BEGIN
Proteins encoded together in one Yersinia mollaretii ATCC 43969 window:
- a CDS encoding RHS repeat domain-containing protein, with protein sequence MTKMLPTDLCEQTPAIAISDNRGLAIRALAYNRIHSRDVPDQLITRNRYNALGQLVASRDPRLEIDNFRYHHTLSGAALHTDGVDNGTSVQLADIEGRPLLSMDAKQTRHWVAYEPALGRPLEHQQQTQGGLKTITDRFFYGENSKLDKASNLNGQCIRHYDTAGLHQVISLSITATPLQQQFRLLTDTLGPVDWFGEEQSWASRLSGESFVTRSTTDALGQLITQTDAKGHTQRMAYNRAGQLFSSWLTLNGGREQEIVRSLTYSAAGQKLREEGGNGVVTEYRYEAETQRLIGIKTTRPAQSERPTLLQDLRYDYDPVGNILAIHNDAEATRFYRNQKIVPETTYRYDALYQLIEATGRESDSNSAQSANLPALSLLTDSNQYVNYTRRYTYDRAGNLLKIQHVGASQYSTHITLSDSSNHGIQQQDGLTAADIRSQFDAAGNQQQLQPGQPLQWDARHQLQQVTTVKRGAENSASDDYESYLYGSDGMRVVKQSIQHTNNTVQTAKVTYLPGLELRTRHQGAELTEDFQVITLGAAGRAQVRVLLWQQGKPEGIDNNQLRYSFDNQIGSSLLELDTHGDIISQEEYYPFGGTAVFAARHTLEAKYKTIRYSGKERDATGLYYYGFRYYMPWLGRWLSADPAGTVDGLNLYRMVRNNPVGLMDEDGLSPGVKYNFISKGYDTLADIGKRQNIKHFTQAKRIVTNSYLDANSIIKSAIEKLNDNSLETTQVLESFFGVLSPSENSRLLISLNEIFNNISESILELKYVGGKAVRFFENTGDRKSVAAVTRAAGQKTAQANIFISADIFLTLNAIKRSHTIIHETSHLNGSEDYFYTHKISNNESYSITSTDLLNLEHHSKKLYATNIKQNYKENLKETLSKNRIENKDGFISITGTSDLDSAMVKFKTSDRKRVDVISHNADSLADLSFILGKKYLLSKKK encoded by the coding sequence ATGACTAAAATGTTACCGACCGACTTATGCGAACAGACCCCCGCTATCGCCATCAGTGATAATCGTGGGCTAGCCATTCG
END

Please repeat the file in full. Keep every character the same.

Proteins encoded together in one Yersinia mollaretii ATCC 43969 window:
- a CDS encoding RHS repeat domain-containing protein, with protein sequence MTKMLPTDLCEQTPAIAISDNRGLAIRALAYNRIHSRDVPDQLITRNRYNALGQLVASRDPRLEIDNFRYHHTLSGAALHTDGVDNGTSVQLADIEGRPLLSMDAKQTRHWVAYEPALGRPLEHQQQTQGGLKTITDRFFYGENSKLDKASNLNGQCIRHYDTAGLHQVISLSITATPLQQQFRLLTDTLGPVDWFGEEQSWASRLSGESFVTRSTTDALGQLITQTDAKGHTQRMAYNRAGQLFSSWLTLNGGREQEIVRSLTYSAAGQKLREEGGNGVVTEYRYEAETQRLIGIKTTRPAQSERPTLLQDLRYDYDPVGNILAIHNDAEATRFYRNQKIVPETTYRYDALYQLIEATGRESDSNSAQSANLPALSLLTDSNQYVNYTRRYTYDRAGNLLKIQHVGASQYSTHITLSDSSNHGIQQQDGLTAADIRSQFDAAGNQQQLQPGQPLQWDARHQLQQVTTVKRGAENSASDDYESYLYGSDGMRVVKQSIQHTNNTVQTAKVTYLPGLELRTRHQGAELTEDFQVITLGAAGRAQVRVLLWQQGKPEGIDNNQLRYSFDNQIGSSLLELDTHGDIISQEEYYPFGGTAVFAARHTLEAKYKTIRYSGKERDATGLYYYGFRYYMPWLGRWLSADPAGTVDGLNLYRMVRNNPVGLMDEDGLSPGVKYNFISKGYDTLADIGKRQNIKHFTQAKRIVTNSYLDANSIIKSAIEKLNDNSLETTQVLESFFGVLSPSENSRLLISLNEIFNNISESILELKYVGGKAVRFFENTGDRKSVAAVTRAAGQKTAQANIFISADIFLTLNAIKRSHTIIHETSHLNGSEDYFYTHKISNNESYSITSTDLLNLEHHSKKLYATNIKQNYKENLKETLSKNRIENKDGFISITGTSDLDSAMVKFKTSDRKRVDVISHNADSLADLSFILGKKYLLSKKK encoded by the coding sequence ATGACTAAAATGTTACCGACCGACTTATGCGAACAGACCCCCGCTATCGCCATCAGTGATAATCGTGGGCTAGCCATTCG